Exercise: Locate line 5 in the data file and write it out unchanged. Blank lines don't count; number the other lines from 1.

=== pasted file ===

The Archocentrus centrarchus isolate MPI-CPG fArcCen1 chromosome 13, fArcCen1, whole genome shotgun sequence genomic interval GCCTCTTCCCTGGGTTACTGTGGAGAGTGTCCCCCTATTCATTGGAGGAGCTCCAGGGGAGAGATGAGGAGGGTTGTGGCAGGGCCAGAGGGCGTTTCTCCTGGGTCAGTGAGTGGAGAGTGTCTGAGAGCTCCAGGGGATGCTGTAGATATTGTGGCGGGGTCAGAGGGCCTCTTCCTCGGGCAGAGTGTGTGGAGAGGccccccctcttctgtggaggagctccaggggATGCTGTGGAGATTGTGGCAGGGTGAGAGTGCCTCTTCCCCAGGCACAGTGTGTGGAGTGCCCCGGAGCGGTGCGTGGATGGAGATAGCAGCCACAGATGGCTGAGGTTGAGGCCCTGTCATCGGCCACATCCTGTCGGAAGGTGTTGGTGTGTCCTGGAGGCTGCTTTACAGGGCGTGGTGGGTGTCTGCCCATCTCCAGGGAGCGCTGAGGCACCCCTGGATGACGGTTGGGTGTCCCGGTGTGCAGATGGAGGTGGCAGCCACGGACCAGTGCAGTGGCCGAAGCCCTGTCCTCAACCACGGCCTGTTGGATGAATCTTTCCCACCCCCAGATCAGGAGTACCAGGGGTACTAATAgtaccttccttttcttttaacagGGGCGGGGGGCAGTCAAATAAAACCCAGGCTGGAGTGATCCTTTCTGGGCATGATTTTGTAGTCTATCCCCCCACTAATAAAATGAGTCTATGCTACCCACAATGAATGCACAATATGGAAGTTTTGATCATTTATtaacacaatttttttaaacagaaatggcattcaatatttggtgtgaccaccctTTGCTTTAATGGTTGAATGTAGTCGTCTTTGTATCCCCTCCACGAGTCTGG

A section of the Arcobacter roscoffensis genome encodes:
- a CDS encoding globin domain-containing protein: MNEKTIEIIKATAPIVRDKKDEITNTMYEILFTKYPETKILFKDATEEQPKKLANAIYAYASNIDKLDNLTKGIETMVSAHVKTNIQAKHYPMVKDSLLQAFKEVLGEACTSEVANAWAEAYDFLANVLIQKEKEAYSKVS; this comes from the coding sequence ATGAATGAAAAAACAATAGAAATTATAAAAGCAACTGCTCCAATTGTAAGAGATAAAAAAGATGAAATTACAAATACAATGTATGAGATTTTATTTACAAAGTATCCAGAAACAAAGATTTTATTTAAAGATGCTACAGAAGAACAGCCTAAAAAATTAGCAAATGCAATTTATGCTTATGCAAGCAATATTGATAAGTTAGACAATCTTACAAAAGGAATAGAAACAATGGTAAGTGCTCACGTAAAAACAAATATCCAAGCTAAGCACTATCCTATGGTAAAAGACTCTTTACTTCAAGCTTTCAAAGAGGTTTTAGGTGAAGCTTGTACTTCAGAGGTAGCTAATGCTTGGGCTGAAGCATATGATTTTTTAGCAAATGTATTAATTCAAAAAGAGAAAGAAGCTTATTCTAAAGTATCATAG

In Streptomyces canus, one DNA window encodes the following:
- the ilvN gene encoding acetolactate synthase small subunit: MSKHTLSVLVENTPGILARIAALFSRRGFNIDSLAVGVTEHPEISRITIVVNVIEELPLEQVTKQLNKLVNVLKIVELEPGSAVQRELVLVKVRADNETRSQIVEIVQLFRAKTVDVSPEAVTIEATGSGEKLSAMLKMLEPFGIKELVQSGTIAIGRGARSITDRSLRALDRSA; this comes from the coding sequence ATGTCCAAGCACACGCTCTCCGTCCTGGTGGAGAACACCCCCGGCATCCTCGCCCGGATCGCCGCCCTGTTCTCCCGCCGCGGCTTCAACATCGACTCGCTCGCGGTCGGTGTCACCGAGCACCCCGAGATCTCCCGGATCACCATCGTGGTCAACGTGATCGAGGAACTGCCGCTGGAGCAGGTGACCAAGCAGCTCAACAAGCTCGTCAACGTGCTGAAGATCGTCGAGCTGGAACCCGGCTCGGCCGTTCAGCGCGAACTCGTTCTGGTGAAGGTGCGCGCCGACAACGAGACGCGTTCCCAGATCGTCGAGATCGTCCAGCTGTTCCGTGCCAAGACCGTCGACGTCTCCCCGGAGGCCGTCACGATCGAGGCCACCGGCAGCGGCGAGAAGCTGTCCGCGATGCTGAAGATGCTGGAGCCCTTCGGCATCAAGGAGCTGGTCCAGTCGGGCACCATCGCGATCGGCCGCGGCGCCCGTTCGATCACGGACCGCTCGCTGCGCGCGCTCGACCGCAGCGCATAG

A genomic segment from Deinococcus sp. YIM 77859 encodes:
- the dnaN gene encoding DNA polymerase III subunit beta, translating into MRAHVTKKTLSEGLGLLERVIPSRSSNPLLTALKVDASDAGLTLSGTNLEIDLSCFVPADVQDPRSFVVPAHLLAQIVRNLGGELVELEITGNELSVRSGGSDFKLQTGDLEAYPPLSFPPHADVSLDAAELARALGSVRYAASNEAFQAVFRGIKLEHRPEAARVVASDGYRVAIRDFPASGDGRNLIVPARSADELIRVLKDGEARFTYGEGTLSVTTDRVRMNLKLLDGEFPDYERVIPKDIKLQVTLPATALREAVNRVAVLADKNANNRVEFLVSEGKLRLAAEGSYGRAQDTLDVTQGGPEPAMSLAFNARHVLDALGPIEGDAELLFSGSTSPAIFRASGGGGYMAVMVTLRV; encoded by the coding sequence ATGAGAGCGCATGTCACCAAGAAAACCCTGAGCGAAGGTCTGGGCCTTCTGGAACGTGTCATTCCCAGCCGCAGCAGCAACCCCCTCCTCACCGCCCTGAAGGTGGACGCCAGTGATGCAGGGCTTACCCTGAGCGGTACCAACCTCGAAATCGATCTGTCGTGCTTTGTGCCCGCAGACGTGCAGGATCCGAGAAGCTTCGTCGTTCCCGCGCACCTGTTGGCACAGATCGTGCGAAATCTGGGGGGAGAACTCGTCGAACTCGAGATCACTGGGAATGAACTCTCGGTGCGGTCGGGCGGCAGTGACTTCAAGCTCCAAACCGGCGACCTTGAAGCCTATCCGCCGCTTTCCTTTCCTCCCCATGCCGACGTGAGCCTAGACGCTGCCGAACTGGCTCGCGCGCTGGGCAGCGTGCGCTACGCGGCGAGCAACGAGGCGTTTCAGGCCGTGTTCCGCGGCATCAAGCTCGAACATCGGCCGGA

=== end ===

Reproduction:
- the ilvN gene encoding acetolactate synthase small subunit: MSKHTLSVLVENTPGILARIAALFSRRGFNIDSLAVGVTEHPEISRITIVVNVIEELPLEQVTKQLNKLVNVLKIVELEPGSAVQRELVLVKVRADNETRSQIVEIVQLFRAKTVDVSPEAVTIEATGSGEKLSAMLKMLEPFGIKELVQSGTIAIGRGARSITDRSLRALDRSA; this comes from the coding sequence ATGTCCAAGCACACGCTCTCCGTCCTGGTGGAGAACACCCCCGGCATCCTCGCCCGGATCGCCGCCCTGTTCTCCCGCCGCGGCTTCAACATCGACTCGCTCGCGGTCGGTGTCACCGAGCACCCCGAGATCTCCCGGATCACCATCGTGGTCAACGTGATCGAGGAACTGCCGCTGGAGCAGGTGACCAAGCAGCTCAACAAGCTCGTCAACGTGCTGAAGATCGTCGAGCTGGAACCCGGCTCGGCCGTTCAGCGCGAACTCGTTCTGGTGAAGGTGCGCGCCGACAACGAGACGCGTTCCCAGATCGTCGAGATCGTCCAGCTGTTCCGTGCCAAGACCGTCGACGTCTCCCCGGAGGCCGTCACGATCGAGGCCACCGGCAGCGGCGAGAAGCTGTCCGCGATGCTGAAGATGCTGGAGCCCTTCGGCATCAAGGAGCTGGTCCAGTCGGGCACCATCGCGATCGGCCGCGGCGCCCGTTCGATCACGGACCGCTCGCTGCGCGCGCTCGACCGCAGCGCATAG